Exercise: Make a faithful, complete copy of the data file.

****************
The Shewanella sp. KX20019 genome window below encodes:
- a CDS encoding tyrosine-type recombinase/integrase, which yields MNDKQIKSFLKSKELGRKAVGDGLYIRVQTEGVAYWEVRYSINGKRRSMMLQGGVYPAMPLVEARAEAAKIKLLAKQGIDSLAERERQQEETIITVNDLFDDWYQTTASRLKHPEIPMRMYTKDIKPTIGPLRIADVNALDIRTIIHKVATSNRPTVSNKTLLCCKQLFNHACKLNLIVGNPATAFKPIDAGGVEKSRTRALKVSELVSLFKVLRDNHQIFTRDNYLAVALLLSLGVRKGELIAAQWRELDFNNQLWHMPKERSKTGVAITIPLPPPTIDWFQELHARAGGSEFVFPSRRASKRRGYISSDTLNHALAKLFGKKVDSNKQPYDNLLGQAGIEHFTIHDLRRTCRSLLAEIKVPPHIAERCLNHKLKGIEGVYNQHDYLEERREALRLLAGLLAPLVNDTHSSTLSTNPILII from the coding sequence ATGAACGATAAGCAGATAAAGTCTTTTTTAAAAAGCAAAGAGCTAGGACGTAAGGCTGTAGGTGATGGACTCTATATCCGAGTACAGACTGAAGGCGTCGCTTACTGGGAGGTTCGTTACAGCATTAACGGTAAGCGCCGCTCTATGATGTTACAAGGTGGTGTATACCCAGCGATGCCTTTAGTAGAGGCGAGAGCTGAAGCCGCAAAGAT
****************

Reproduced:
The Shewanella sp. KX20019 genome window below encodes:
- a CDS encoding tyrosine-type recombinase/integrase, which yields MNDKQIKSFLKSKELGRKAVGDGLYIRVQTEGVAYWEVRYSINGKRRSMMLQGGVYPAMPLVEARAEAAKIKLLAKQGIDSLAERERQQEETIITVNDLFDDWYQTTASRLKHPEIPMRMYTKDIKPTIGPLRIADVNALDIRTIIHKVATSNRPTVSNKTLLCCKQLFNHACKLNLIVGNPATAFKPIDAGGVEKSRTRALKVSELVSLFKVLRDNHQIFTRDNYLAVALLLSLGVRKGELIAAQWRELDFNNQLWHMPKERSKTGVAITIPLPPPTIDWFQELHARAGGSEFVFPSRRASKRRGYISSDTLNHALAKLFGKKVDSNKQPYDNLLGQAGIEHFTIHDLRRTCRSLLAEIKVPPHIAERCLNHKLKGIEGVYNQHDYLEERREALRLLAGLLAPLVNDTHSSTLSTNPILII from the coding sequence ATGAACGATAAGCAGATAAAGTCTTTTTTAAAAAGCAAAGAGCTAGGACGTAAGGCTGTAGGTGATGGACTCTATATCCGAGTACAGACTGAAGGCGTCGCTTACTGGGAGGTTCGTTACAGCATTAACGGTAAGCGCCGCTCTATGATGTTACAAGGTGGTGTATACCCAGCGATGCCTTTAGTAGAGGCGAGAGCTGAAGCCGCAAAGAT